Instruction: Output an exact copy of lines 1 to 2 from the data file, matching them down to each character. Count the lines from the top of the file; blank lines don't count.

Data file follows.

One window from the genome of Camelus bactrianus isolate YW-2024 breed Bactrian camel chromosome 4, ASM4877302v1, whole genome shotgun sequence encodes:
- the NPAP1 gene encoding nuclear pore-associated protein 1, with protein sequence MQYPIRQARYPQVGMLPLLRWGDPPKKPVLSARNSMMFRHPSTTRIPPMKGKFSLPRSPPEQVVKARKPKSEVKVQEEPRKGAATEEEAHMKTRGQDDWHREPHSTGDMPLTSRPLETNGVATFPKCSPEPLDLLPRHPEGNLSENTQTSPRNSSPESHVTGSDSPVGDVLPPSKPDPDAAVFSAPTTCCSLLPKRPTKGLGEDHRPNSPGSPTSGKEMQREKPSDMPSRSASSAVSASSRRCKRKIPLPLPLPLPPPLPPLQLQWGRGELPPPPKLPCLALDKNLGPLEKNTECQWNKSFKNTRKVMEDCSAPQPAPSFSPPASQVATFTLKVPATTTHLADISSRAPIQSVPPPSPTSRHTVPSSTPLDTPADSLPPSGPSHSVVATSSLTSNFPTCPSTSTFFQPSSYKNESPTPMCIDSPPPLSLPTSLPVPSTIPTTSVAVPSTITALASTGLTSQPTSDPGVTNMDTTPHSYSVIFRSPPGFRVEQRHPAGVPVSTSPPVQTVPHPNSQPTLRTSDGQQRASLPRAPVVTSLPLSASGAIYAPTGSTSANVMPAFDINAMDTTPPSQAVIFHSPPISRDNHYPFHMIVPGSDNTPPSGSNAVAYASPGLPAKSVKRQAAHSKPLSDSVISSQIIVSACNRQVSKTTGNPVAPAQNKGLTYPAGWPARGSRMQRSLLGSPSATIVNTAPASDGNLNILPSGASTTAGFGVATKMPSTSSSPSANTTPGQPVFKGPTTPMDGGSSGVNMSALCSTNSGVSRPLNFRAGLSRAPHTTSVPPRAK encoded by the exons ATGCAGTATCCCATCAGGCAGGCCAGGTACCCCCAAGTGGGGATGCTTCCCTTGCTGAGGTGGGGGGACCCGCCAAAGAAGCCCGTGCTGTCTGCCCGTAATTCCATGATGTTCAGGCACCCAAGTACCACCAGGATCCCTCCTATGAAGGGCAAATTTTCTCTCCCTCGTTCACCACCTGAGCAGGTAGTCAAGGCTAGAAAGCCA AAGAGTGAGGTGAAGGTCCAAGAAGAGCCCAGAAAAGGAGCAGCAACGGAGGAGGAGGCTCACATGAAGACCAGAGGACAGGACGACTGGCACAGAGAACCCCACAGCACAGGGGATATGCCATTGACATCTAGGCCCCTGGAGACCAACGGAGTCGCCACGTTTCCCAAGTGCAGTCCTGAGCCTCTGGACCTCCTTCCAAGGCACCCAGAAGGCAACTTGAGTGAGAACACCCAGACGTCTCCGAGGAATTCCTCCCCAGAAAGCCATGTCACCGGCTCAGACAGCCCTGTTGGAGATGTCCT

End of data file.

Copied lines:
One window from the genome of Camelus bactrianus isolate YW-2024 breed Bactrian camel chromosome 4, ASM4877302v1, whole genome shotgun sequence encodes:
- the NPAP1 gene encoding nuclear pore-associated protein 1, with protein sequence MQYPIRQARYPQVGMLPLLRWGDPPKKPVLSARNSMMFRHPSTTRIPPMKGKFSLPRSPPEQVVKARKPKSEVKVQEEPRKGAATEEEAHMKTRGQDDWHREPHSTGDMPLTSRPLETNGVATFPKCSPEPLDLLPRHPEGNLSENTQTSPRNSSPESHVTGSDSPVGDVLPPSKPDPDAAVFSAPTTCCSLLPKRPTKGLGEDHRPNSPGSPTSGKEMQREKPSDMPSRSASSAVSASSRRCKRKIPLPLPLPLPPPLPPLQLQWGRGELPPPPKLPCLALDKNLGPLEKNTECQWNKSFKNTRKVMEDCSAPQPAPSFSPPASQVATFTLKVPATTTHLADISSRAPIQSVPPPSPTSRHTVPSSTPLDTPADSLPPSGPSHSVVATSSLTSNFPTCPSTSTFFQPSSYKNESPTPMCIDSPPPLSLPTSLPVPSTIPTTSVAVPSTITALASTGLTSQPTSDPGVTNMDTTPHSYSVIFRSPPGFRVEQRHPAGVPVSTSPPVQTVPHPNSQPTLRTSDGQQRASLPRAPVVTSLPLSASGAIYAPTGSTSANVMPAFDINAMDTTPPSQAVIFHSPPISRDNHYPFHMIVPGSDNTPPSGSNAVAYASPGLPAKSVKRQAAHSKPLSDSVISSQIIVSACNRQVSKTTGNPVAPAQNKGLTYPAGWPARGSRMQRSLLGSPSATIVNTAPASDGNLNILPSGASTTAGFGVATKMPSTSSSPSANTTPGQPVFKGPTTPMDGGSSGVNMSALCSTNSGVSRPLNFRAGLSRAPHTTSVPPRAK encoded by the exons ATGCAGTATCCCATCAGGCAGGCCAGGTACCCCCAAGTGGGGATGCTTCCCTTGCTGAGGTGGGGGGACCCGCCAAAGAAGCCCGTGCTGTCTGCCCGTAATTCCATGATGTTCAGGCACCCAAGTACCACCAGGATCCCTCCTATGAAGGGCAAATTTTCTCTCCCTCGTTCACCACCTGAGCAGGTAGTCAAGGCTAGAAAGCCA AAGAGTGAGGTGAAGGTCCAAGAAGAGCCCAGAAAAGGAGCAGCAACGGAGGAGGAGGCTCACATGAAGACCAGAGGACAGGACGACTGGCACAGAGAACCCCACAGCACAGGGGATATGCCATTGACATCTAGGCCCCTGGAGACCAACGGAGTCGCCACGTTTCCCAAGTGCAGTCCTGAGCCTCTGGACCTCCTTCCAAGGCACCCAGAAGGCAACTTGAGTGAGAACACCCAGACGTCTCCGAGGAATTCCTCCCCAGAAAGCCATGTCACCGGCTCAGACAGCCCTGTTGGAGATGTCCT